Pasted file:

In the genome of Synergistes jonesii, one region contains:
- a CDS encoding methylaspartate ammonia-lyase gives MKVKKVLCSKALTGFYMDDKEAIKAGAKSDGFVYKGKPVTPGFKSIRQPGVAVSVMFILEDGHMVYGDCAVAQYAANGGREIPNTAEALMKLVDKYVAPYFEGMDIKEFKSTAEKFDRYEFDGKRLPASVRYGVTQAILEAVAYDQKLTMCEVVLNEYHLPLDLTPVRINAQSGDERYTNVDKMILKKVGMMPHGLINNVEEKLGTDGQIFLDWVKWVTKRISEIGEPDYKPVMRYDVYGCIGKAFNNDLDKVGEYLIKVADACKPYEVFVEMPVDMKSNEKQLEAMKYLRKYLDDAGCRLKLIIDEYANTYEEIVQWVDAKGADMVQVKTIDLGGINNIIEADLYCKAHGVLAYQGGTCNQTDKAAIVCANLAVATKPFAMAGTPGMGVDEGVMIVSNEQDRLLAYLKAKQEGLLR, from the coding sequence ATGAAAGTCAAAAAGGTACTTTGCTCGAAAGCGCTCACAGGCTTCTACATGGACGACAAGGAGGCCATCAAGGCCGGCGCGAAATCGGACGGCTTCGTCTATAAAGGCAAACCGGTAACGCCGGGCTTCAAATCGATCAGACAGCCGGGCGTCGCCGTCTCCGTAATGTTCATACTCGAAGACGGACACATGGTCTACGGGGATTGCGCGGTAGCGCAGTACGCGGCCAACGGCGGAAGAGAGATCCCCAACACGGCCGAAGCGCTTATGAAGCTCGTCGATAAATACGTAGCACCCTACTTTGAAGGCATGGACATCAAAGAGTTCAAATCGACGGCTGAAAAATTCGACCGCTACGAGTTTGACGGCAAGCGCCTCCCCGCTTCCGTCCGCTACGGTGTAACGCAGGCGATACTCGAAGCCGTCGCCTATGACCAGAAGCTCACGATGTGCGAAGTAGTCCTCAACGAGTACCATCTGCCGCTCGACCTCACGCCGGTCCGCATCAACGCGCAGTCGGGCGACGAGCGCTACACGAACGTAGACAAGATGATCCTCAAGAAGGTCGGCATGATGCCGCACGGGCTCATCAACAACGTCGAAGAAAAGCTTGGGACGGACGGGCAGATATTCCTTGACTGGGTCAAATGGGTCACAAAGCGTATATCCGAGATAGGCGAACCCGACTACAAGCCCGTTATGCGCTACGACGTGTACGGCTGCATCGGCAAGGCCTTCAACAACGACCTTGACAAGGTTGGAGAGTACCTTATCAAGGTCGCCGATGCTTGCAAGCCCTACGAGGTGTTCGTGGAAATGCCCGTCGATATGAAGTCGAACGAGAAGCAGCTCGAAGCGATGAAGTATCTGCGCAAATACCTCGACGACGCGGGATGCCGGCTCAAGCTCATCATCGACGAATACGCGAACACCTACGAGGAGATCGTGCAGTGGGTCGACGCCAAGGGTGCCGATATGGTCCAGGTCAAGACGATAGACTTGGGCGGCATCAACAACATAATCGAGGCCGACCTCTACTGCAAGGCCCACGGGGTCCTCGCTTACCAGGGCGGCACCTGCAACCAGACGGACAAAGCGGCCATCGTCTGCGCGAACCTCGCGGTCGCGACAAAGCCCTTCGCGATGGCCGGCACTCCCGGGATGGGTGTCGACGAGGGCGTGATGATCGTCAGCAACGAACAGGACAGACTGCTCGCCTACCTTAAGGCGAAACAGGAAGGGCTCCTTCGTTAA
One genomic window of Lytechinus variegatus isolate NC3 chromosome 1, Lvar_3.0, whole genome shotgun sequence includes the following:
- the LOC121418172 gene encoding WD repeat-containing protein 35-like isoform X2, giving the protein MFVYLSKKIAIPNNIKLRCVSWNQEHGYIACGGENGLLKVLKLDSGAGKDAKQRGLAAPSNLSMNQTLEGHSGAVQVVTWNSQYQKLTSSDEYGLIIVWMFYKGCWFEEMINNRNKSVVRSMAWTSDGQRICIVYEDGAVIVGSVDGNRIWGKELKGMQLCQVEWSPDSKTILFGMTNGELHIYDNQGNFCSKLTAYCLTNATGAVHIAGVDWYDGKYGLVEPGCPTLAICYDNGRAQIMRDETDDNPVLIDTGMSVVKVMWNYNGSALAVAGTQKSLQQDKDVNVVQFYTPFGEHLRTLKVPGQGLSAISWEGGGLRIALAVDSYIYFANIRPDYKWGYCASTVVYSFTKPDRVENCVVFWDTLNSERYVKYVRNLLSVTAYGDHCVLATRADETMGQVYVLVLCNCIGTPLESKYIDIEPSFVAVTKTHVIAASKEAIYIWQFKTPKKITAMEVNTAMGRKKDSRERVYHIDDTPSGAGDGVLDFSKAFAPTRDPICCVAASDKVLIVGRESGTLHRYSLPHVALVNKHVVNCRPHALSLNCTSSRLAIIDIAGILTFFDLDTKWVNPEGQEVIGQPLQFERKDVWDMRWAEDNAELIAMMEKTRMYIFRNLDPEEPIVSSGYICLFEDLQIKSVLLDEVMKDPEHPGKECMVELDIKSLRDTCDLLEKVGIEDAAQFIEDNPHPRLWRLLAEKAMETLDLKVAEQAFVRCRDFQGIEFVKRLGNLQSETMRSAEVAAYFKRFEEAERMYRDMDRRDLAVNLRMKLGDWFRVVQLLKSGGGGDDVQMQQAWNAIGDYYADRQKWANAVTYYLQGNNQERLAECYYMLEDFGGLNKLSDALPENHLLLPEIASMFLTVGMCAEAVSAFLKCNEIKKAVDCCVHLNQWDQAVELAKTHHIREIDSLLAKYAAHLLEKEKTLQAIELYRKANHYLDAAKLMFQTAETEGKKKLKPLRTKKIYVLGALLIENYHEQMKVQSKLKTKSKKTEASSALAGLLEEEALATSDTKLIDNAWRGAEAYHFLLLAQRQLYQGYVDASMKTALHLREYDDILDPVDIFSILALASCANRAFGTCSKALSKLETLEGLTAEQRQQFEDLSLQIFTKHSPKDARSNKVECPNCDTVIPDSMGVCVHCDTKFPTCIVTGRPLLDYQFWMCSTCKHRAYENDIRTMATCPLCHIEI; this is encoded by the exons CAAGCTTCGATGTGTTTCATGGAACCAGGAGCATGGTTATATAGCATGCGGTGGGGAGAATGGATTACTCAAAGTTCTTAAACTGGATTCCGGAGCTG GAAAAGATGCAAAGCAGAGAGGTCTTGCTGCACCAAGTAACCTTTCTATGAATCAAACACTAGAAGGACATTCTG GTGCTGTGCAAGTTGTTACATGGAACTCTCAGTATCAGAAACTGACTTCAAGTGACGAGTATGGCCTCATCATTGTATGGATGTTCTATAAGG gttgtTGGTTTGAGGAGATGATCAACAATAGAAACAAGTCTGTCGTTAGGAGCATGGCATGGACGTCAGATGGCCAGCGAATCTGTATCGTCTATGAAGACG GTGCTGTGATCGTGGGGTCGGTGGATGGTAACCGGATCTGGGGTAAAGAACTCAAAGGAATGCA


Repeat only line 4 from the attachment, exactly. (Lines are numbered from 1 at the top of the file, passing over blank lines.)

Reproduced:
- the LOC121418172 gene encoding WD repeat-containing protein 35-like isoform X2, giving the protein MFVYLSKKIAIPNNIKLRCVSWNQEHGYIACGGENGLLKVLKLDSGAGKDAKQRGLAAPSNLSMNQTLEGHSGAVQVVTWNSQYQKLTSSDEYGLIIVWMFYKGCWFEEMINNRNKSVVRSMAWTSDGQRICIVYEDGAVIVGSVDGNRIWGKELKGMQLCQVEWSPDSKTILFGMTNGELHIYDNQGNFCSKLTAYCLTNATGAVHIAGVDWYDGKYGLVEPGCPTLAICYDNGRAQIMRDETDDNPVLIDTGMSVVKVMWNYNGSALAVAGTQKSLQQDKDVNVVQFYTPFGEHLRTLKVPGQGLSAISWEGGGLRIALAVDSYIYFANIRPDYKWGYCASTVVYSFTKPDRVENCVVFWDTLNSERYVKYVRNLLSVTAYGDHCVLATRADETMGQVYVLVLCNCIGTPLESKYIDIEPSFVAVTKTHVIAASKEAIYIWQFKTPKKITAMEVNTAMGRKKDSRERVYHIDDTPSGAGDGVLDFSKAFAPTRDPICCVAASDKVLIVGRESGTLHRYSLPHVALVNKHVVNCRPHALSLNCTSSRLAIIDIAGILTFFDLDTKWVNPEGQEVIGQPLQFERKDVWDMRWAEDNAELIAMMEKTRMYIFRNLDPEEPIVSSGYICLFEDLQIKSVLLDEVMKDPEHPGKECMVELDIKSLRDTCDLLEKVGIEDAAQFIEDNPHPRLWRLLAEKAMETLDLKVAEQAFVRCRDFQGIEFVKRLGNLQSETMRSAEVAAYFKRFEEAERMYRDMDRRDLAVNLRMKLGDWFRVVQLLKSGGGGDDVQMQQAWNAIGDYYADRQKWANAVTYYLQGNNQERLAECYYMLEDFGGLNKLSDALPENHLLLPEIASMFLTVGMCAEAVSAFLKCNEIKKAVDCCVHLNQWDQAVELAKTHHIREIDSLLAKYAAHLLEKEKTLQAIELYRKANHYLDAAKLMFQTAETEGKKKLKPLRTKKIYVLGALLIENYHEQMKVQSKLKTKSKKTEASSALAGLLEEEALATSDTKLIDNAWRGAEAYHFLLLAQRQLYQGYVDASMKTALHLREYDDILDPVDIFSILALASCANRAFGTCSKALSKLETLEGLTAEQRQQFEDLSLQIFTKHSPKDARSNKVECPNCDTVIPDSMGVCVHCDTKFPTCIVTGRPLLDYQFWMCSTCKHRAYENDIRTMATCPLCHIEI; this is encoded by the exons CAAGCTTCGATGTGTTTCATGGAACCAGGAGCATGGTTATATAGCATGCGGTGGGGAGAATGGATTACTCAAAGTTCTTAAACTGGATTCCGGAGCTG GAAAAGATGCAAAGCAGAGAGGTCTTGCTGCACCAAGTAACCTTTCTATGAATCAAACACTAGAAGGACATTCTG GTGCTGTGCAAGTTGTTACATGGAACTCTCAGTATCAGAAACTGACTTCAAGTGACGAGTATGGCCTCATCATTGTATGGATGTTCTATAAGG gttgtTGGTTTGAGGAGATGATCAACAATAGAAACAAGTCTGTCGTTAGGAGCATGGCATGGACGTCAGATGGCCAGCGAATCTGTATCGTCTATGAAGACG GTGCTGTGATCGTGGGGTCGGTGGATGGTAACCGGATCTGGGGTAAAGAACTCAAAGGAATGCA